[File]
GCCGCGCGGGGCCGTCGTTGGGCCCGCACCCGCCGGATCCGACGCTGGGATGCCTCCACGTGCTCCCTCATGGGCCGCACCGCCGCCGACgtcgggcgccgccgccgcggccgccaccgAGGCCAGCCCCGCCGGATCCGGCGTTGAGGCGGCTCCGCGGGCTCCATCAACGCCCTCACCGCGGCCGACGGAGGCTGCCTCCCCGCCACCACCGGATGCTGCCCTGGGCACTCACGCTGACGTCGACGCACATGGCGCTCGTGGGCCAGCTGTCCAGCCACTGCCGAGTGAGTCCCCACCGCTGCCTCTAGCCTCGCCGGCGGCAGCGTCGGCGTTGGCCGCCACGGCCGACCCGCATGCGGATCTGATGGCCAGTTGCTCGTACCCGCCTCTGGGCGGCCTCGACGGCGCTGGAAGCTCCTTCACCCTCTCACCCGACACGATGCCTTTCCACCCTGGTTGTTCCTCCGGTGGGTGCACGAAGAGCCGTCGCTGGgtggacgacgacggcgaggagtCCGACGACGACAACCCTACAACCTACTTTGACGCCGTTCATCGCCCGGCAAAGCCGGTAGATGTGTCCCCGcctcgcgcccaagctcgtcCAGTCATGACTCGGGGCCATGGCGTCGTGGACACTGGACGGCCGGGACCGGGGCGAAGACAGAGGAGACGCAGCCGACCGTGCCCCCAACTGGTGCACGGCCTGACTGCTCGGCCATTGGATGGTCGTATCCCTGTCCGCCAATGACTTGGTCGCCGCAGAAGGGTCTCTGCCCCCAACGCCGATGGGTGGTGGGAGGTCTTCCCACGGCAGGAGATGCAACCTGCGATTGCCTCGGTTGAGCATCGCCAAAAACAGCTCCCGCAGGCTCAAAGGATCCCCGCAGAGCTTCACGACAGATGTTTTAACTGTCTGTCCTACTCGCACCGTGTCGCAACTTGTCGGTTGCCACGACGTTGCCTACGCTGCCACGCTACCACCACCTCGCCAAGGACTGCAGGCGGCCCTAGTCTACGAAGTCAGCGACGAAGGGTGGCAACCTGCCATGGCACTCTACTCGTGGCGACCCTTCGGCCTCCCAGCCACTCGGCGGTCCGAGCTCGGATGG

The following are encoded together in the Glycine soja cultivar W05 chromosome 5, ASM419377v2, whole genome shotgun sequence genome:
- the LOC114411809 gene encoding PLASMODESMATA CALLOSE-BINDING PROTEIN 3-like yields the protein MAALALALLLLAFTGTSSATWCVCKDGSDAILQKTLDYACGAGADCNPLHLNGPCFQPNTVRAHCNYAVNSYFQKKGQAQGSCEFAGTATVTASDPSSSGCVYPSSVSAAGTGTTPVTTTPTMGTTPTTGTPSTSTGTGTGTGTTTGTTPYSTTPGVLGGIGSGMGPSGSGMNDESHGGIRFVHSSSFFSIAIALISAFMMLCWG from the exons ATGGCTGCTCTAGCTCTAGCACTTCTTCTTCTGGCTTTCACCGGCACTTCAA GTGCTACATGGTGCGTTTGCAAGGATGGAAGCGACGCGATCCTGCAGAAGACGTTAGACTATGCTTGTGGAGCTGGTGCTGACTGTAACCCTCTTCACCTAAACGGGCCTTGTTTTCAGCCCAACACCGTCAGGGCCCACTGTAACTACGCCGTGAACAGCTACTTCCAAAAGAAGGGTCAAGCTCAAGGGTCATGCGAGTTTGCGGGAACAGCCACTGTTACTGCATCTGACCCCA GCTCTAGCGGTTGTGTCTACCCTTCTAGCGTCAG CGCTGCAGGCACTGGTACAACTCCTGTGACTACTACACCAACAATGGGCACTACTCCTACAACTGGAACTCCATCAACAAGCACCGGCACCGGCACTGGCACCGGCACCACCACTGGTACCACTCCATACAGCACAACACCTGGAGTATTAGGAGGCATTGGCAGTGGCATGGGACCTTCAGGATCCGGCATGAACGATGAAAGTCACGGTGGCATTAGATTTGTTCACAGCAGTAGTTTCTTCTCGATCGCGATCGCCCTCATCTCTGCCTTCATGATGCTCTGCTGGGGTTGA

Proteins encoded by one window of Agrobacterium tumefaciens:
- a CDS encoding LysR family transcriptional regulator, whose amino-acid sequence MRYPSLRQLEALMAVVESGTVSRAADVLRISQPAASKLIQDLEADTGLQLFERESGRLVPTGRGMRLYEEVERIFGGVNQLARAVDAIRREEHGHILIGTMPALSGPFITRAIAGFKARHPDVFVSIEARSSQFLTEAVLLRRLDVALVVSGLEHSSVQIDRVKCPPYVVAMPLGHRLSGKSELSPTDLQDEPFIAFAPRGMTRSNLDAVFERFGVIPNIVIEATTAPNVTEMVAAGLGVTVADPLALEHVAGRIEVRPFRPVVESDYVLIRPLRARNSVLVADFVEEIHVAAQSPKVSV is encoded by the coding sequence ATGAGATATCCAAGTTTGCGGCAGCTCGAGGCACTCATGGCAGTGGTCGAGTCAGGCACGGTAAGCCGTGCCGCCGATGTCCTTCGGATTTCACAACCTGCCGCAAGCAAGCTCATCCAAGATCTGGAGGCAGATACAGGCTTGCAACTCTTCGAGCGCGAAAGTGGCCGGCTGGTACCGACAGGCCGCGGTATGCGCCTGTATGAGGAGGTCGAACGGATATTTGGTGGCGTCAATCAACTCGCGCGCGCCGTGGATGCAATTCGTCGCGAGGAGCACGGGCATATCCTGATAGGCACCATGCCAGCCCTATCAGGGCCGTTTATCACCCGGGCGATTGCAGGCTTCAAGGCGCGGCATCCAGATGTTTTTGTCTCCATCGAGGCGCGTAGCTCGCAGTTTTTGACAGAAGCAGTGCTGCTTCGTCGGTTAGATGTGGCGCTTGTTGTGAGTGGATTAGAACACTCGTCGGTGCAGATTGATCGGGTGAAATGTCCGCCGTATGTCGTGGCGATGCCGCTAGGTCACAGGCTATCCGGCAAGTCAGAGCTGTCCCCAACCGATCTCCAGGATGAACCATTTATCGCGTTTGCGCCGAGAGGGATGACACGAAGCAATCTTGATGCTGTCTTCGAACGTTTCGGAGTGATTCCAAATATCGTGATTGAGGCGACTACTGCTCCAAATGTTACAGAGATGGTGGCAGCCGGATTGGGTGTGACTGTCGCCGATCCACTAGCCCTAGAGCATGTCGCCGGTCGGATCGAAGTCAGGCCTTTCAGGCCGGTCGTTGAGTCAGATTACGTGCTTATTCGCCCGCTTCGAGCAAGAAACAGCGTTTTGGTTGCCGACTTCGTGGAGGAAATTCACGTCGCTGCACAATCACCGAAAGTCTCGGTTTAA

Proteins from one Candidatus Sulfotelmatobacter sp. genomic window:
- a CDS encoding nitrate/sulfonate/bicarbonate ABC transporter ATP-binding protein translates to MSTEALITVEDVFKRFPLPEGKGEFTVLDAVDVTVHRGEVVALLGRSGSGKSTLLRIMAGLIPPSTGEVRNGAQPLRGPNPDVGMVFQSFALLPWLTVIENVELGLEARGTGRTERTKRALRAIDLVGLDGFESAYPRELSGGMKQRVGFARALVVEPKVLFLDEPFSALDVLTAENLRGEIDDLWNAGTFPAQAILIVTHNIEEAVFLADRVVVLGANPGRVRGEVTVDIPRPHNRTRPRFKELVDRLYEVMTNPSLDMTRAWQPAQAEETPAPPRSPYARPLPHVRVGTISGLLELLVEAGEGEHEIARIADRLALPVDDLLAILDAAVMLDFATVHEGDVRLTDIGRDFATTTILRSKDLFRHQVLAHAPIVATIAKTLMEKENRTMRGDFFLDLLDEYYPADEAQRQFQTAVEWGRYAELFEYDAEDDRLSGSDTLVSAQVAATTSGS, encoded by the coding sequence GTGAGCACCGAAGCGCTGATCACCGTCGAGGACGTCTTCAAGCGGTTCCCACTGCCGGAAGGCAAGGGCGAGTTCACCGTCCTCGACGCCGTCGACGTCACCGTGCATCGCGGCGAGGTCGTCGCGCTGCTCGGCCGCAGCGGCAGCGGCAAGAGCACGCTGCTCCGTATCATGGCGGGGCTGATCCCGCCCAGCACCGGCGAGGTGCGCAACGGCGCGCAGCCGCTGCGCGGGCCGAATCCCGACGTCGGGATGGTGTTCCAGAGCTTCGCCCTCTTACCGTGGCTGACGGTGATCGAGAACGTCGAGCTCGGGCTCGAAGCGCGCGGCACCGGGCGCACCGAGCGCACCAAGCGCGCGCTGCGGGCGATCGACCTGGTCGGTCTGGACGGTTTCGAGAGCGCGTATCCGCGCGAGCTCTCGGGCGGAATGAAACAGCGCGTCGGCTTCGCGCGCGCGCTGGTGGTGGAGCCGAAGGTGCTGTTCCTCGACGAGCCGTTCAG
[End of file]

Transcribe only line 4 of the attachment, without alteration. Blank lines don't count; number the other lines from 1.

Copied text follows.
Proteins encoded by one window of Agrobacterium tumefaciens: